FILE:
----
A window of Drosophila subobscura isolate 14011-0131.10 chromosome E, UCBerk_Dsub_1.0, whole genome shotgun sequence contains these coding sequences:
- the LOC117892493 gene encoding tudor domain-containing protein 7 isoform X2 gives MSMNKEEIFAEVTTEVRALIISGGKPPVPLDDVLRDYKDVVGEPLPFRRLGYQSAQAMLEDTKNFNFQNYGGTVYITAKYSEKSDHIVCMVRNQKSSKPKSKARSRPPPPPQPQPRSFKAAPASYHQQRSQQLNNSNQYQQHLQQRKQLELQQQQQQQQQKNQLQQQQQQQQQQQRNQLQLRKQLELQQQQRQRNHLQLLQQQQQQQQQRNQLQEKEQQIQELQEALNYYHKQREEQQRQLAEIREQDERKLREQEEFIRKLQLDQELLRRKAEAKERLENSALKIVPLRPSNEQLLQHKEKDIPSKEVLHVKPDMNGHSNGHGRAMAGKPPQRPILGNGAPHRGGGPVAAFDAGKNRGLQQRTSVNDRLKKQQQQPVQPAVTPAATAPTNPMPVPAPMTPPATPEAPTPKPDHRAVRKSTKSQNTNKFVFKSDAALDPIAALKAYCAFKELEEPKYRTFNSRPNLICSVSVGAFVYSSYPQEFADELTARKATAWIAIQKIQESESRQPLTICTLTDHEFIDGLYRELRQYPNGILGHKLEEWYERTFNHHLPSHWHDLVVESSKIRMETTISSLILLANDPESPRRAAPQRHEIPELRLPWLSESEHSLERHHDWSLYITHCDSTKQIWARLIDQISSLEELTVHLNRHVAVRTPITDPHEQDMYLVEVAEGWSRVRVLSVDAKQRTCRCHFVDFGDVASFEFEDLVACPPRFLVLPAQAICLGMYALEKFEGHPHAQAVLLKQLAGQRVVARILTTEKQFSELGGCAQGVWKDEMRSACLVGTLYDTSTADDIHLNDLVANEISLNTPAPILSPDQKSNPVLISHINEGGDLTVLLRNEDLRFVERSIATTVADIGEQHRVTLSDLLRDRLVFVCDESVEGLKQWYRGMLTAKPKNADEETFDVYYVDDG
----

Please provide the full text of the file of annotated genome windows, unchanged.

A window of Drosophila subobscura isolate 14011-0131.10 chromosome E, UCBerk_Dsub_1.0, whole genome shotgun sequence contains these coding sequences:
- the LOC117892493 gene encoding tudor domain-containing protein 7 isoform X2 gives MSMNKEEIFAEVTTEVRALIISGGKPPVPLDDVLRDYKDVVGEPLPFRRLGYQSAQAMLEDTKNFNFQNYGGTVYITAKYSEKSDHIVCMVRNQKSSKPKSKARSRPPPPPQPQPRSFKAAPASYHQQRSQQLNNSNQYQQHLQQRKQLELQQQQQQQQQKNQLQQQQQQQQQQQRNQLQLRKQLELQQQQRQRNHLQLLQQQQQQQQQRNQLQEKEQQIQELQEALNYYHKQREEQQRQLAEIREQDERKLREQEEFIRKLQLDQELLRRKAEAKERLENSALKIVPLRPSNEQLLQHKEKDIPSKEVLHVKPDMNGHSNGHGRAMAGKPPQRPILGNGAPHRGGGPVAAFDAGKNRGLQQRTSVNDRLKKQQQQPVQPAVTPAATAPTNPMPVPAPMTPPATPEAPTPKPDHRAVRKSTKSQNTNKFVFKSDAALDPIAALKAYCAFKELEEPKYRTFNSRPNLICSVSVGAFVYSSYPQEFADELTARKATAWIAIQKIQESESRQPLTICTLTDHEFIDGLYRELRQYPNGILGHKLEEWYERTFNHHLPSHWHDLVVESSKIRMETTISSLILLANDPESPRRAAPQRHEIPELRLPWLSESEHSLERHHDWSLYITHCDSTKQIWARLIDQISSLEELTVHLNRHVAVRTPITDPHEQDMYLVEVAEGWSRVRVLSVDAKQRTCRCHFVDFGDVASFEFEDLVACPPRFLVLPAQAICLGMYALEKFEGHPHAQAVLLKQLAGQRVVARILTTEKQFSELGGCAQGVWKDEMRSACLVGTLYDTSTADDIHLNDLVANEISLNTPAPILSPDQKSNPVLISHINEGGDLTVLLRNEDLRFVERSIATTVADIGEQHRVTLSDLLRDRLVFVCDESVEGLKQWYRGMLTAKPKNADEETFDVYYVDDG